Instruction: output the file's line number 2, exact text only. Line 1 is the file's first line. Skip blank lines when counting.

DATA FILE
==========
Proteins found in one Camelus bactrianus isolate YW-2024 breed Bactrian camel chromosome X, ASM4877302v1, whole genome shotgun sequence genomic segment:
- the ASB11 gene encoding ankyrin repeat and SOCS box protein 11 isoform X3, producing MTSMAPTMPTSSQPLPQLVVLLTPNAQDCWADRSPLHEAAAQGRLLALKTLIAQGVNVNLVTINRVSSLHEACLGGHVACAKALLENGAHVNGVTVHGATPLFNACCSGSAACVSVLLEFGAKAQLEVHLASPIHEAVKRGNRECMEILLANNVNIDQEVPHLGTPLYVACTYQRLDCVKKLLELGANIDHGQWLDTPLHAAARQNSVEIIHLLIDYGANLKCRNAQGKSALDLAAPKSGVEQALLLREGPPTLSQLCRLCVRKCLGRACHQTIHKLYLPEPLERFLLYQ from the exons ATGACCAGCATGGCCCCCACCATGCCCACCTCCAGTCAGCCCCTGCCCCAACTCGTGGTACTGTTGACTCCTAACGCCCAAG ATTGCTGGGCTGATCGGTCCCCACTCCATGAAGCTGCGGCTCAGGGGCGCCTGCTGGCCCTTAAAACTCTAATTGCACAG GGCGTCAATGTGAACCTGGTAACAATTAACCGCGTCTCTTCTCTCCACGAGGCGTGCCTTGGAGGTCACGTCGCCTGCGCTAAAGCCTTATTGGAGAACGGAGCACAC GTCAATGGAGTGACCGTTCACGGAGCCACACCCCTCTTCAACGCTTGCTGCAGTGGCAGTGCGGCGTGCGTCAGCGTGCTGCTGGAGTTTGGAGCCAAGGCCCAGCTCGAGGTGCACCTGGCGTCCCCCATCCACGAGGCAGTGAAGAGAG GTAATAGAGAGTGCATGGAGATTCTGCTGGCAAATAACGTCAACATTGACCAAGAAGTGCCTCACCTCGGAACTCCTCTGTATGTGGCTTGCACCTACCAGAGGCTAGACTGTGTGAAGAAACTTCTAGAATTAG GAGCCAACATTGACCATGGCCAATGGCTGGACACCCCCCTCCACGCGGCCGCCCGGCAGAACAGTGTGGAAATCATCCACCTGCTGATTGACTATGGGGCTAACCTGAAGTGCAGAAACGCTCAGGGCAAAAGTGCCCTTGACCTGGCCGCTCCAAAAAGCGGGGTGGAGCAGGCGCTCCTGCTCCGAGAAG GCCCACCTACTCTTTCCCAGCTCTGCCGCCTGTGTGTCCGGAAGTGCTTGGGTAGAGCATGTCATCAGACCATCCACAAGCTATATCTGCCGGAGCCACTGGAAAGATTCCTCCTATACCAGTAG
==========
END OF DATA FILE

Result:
- the ASB11 gene encoding ankyrin repeat and SOCS box protein 11 isoform X3, producing MTSMAPTMPTSSQPLPQLVVLLTPNAQDCWADRSPLHEAAAQGRLLALKTLIAQGVNVNLVTINRVSSLHEACLGGHVACAKALLENGAHVNGVTVHGATPLFNACCSGSAACVSVLLEFGAKAQLEVHLASPIHEAVKRGNRECMEILLANNVNIDQEVPHLGTPLYVACTYQRLDCVKKLLELGANIDHGQWLDTPLHAAARQNSVEIIHLLIDYGANLKCRNAQGKSALDLAAPKSGVEQALLLREGPPTLSQLCRLCVRKCLGRACHQTIHKLYLPEPLERFLLYQ from the exons ATGACCAGCATGGCCCCCACCATGCCCACCTCCAGTCAGCCCCTGCCCCAACTCGTGGTACTGTTGACTCCTAACGCCCAAG ATTGCTGGGCTGATCGGTCCCCACTCCATGAAGCTGCGGCTCAGGGGCGCCTGCTGGCCCTTAAAACTCTAATTGCACAG GGCGTCAATGTGAACCTGGTAACAATTAACCGCGTCTCTTCTCTCCACGAGGCGTGCCTTGGAGGTCACGTCGCCTGCGCTAAAGCCTTATTGGAGAACGGAGCACAC GTCAATGGAGTGACCGTTCACGGAGCCACACCCCTCTTCAACGCTTGCTGCAGTGGCAGTGCGGCGTGCGTCAGCGTGCTGCTGGAGTTTGGAGCCAAGGCCCAGCTCGAGGTGCACCTGGCGTCCCCCATCCACGAGGCAGTGAAGAGAG GTAATAGAGAGTGCATGGAGATTCTGCTGGCAAATAACGTCAACATTGACCAAGAAGTGCCTCACCTCGGAACTCCTCTGTATGTGGCTTGCACCTACCAGAGGCTAGACTGTGTGAAGAAACTTCTAGAATTAG GAGCCAACATTGACCATGGCCAATGGCTGGACACCCCCCTCCACGCGGCCGCCCGGCAGAACAGTGTGGAAATCATCCACCTGCTGATTGACTATGGGGCTAACCTGAAGTGCAGAAACGCTCAGGGCAAAAGTGCCCTTGACCTGGCCGCTCCAAAAAGCGGGGTGGAGCAGGCGCTCCTGCTCCGAGAAG GCCCACCTACTCTTTCCCAGCTCTGCCGCCTGTGTGTCCGGAAGTGCTTGGGTAGAGCATGTCATCAGACCATCCACAAGCTATATCTGCCGGAGCCACTGGAAAGATTCCTCCTATACCAGTAG